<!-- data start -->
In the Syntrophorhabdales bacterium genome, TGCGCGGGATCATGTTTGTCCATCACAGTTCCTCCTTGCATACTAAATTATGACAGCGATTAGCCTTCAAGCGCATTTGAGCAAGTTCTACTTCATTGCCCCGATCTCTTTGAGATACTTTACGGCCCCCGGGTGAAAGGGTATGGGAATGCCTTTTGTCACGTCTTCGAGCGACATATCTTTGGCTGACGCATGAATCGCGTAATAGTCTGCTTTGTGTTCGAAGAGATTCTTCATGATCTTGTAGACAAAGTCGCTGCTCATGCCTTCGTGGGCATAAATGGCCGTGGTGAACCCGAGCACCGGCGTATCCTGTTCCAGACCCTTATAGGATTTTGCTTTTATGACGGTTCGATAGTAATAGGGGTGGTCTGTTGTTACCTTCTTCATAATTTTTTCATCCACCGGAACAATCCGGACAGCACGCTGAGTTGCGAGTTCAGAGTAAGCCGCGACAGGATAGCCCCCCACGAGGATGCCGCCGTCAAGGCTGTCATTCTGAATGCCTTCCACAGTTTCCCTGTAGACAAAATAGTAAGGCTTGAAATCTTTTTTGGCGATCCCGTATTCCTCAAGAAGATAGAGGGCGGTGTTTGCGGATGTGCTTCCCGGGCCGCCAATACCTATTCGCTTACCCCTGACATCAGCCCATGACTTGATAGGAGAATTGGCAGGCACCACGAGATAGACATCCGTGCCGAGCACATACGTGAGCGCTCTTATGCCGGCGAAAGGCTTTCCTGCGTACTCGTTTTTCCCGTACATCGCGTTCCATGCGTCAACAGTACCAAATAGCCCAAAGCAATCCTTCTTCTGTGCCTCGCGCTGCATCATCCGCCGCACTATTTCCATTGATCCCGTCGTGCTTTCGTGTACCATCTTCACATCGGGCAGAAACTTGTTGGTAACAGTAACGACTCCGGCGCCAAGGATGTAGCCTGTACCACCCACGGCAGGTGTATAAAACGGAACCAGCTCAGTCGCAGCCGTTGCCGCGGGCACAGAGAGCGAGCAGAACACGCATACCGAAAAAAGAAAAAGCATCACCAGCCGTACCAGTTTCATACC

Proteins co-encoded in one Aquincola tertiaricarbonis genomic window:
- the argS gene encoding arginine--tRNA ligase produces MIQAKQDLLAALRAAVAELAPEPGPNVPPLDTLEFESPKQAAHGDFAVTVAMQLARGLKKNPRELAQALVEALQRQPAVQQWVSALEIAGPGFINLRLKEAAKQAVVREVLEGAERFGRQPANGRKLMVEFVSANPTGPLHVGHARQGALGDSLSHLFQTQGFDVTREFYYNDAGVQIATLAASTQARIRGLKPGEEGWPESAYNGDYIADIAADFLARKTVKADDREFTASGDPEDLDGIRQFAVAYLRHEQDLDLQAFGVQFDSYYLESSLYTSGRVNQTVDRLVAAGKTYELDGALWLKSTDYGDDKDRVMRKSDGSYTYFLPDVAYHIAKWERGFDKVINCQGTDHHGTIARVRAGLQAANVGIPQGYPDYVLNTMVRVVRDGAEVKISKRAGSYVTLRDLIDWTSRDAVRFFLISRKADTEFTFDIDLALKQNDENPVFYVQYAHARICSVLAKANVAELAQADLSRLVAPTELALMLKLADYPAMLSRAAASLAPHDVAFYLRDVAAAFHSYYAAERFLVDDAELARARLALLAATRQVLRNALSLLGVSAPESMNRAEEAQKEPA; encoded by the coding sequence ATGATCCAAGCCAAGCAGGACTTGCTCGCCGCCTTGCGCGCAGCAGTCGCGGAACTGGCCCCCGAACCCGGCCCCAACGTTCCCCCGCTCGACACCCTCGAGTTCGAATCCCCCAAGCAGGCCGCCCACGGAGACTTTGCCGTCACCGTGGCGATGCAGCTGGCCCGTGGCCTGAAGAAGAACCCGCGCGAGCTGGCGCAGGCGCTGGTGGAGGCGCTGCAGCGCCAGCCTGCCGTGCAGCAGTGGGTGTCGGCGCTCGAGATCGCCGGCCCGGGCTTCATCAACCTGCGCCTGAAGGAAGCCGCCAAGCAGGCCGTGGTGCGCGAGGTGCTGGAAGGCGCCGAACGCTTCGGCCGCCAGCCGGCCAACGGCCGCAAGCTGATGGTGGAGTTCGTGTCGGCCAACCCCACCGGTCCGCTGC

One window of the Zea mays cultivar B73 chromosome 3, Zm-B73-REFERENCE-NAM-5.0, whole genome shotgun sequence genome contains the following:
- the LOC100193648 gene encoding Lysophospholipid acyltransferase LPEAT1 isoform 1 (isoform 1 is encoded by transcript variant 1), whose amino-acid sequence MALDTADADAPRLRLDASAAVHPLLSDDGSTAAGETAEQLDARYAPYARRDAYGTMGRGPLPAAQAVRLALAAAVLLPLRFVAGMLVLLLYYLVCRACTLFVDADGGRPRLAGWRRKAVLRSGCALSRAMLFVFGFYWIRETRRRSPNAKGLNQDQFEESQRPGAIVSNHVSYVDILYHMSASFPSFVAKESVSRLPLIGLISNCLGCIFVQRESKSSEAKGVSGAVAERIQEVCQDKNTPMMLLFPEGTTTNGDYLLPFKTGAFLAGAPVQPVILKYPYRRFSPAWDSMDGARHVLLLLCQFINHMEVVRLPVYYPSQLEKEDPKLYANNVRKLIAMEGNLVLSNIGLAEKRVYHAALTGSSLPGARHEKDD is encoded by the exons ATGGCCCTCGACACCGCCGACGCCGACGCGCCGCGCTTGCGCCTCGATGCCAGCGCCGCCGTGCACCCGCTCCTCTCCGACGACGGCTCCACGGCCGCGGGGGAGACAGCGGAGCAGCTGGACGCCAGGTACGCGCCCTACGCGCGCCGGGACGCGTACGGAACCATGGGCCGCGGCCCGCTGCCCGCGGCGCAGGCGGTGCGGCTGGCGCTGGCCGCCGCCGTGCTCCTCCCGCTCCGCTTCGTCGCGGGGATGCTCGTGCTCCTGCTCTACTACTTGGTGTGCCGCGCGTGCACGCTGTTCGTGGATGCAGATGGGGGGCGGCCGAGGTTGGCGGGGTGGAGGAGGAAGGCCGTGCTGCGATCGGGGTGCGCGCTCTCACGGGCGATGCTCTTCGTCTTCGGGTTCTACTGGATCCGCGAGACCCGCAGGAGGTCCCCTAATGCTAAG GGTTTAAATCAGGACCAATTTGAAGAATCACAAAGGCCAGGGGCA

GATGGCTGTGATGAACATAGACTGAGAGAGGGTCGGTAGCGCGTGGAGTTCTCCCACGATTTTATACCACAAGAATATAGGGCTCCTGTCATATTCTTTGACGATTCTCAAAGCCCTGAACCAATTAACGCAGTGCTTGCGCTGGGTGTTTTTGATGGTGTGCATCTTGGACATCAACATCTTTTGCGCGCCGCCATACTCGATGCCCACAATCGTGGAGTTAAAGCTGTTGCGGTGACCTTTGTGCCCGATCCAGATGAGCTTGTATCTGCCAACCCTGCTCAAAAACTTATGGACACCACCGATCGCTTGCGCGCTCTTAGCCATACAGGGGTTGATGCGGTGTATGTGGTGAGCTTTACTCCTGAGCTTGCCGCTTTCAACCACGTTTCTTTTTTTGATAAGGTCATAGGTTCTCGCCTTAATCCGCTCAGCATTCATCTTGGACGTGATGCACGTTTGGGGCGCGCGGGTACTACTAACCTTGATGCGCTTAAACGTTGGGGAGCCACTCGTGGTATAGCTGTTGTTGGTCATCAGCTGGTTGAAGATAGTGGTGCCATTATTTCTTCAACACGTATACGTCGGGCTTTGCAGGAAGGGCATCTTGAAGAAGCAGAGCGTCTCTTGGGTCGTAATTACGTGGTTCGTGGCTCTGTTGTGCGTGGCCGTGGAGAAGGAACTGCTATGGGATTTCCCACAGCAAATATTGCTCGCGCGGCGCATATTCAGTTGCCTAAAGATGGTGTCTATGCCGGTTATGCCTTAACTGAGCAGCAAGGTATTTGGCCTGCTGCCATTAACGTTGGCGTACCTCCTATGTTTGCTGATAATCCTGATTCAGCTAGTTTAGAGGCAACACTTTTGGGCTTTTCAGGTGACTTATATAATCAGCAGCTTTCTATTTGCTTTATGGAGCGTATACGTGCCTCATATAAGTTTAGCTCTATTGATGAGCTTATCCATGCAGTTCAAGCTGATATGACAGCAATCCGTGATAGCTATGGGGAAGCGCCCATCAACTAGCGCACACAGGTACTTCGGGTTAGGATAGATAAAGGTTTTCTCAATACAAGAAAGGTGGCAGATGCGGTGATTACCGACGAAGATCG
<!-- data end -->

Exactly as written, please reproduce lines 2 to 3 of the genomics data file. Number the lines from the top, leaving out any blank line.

Proteins co-encoded in one Aquincola tertiaricarbonis genomic window:
- the argS gene encoding arginine--tRNA ligase produces MIQAKQDLLAALRAAVAELAPEPGPNVPPLDTLEFESPKQAAHGDFAVTVAMQLARGLKKNPRELAQALVEALQRQPAVQQWVSALEIAGPGFINLRLKEAAKQAVVREVLEGAERFGRQPANGRKLMVEFVSANPTGPLHVGHARQGALGDSLSHLFQTQGFDVTREFYYNDAGVQIATLAASTQARIRGLKPGEEGWPESAYNGDYIADIAADFLARKTVKADDREFTASGDPEDLDGIRQFAVAYLRHEQDLDLQAFGVQFDSYYLESSLYTSGRVNQTVDRLVAAGKTYELDGALWLKSTDYGDDKDRVMRKSDGSYTYFLPDVAYHIAKWERGFDKVINCQGTDHHGTIARVRAGLQAANVGIPQGYPDYVLNTMVRVVRDGAEVKISKRAGSYVTLRDLIDWTSRDAVRFFLISRKADTEFTFDIDLALKQNDENPVFYVQYAHARICSVLAKANVAELAQADLSRLVAPTELALMLKLADYPAMLSRAAASLAPHDVAFYLRDVAAAFHSYYAAERFLVDDAELARARLALLAATRQVLRNALSLLGVSAPESMNRAEEAQKEPA; encoded by the coding sequence ATGATCCAAGCCAAGCAGGACTTGCTCGCCGCCTTGCGCGCAGCAGTCGCGGAACTGGCCCCCGAACCCGGCCCCAACGTTCCCCCGCTCGACACCCTCGAGTTCGAATCCCCCAAGCAGGCCGCCCACGGAGACTTTGCCGTCACCGTGGCGATGCAGCTGGCCCGTGGCCTGAAGAAGAACCCGCGCGAGCTGGCGCAGGCGCTGGTGGAGGCGCTGCAGCGCCAGCCTGCCGTGCAGCAGTGGGTGTCGGCGCTCGAGATCGCCGGCCCGGGCTTCATCAACCTGCGCCTGAAGGAAGCCGCCAAGCAGGCCGTGGTGCGCGAGGTGCTGGAAGGCGCCGAACGCTTCGGCCGCCAGCCGGCCAACGGCCGCAAGCTGATGGTGGAGTTCGTGTCGGCCAACCCCACCGGTCCGCTGC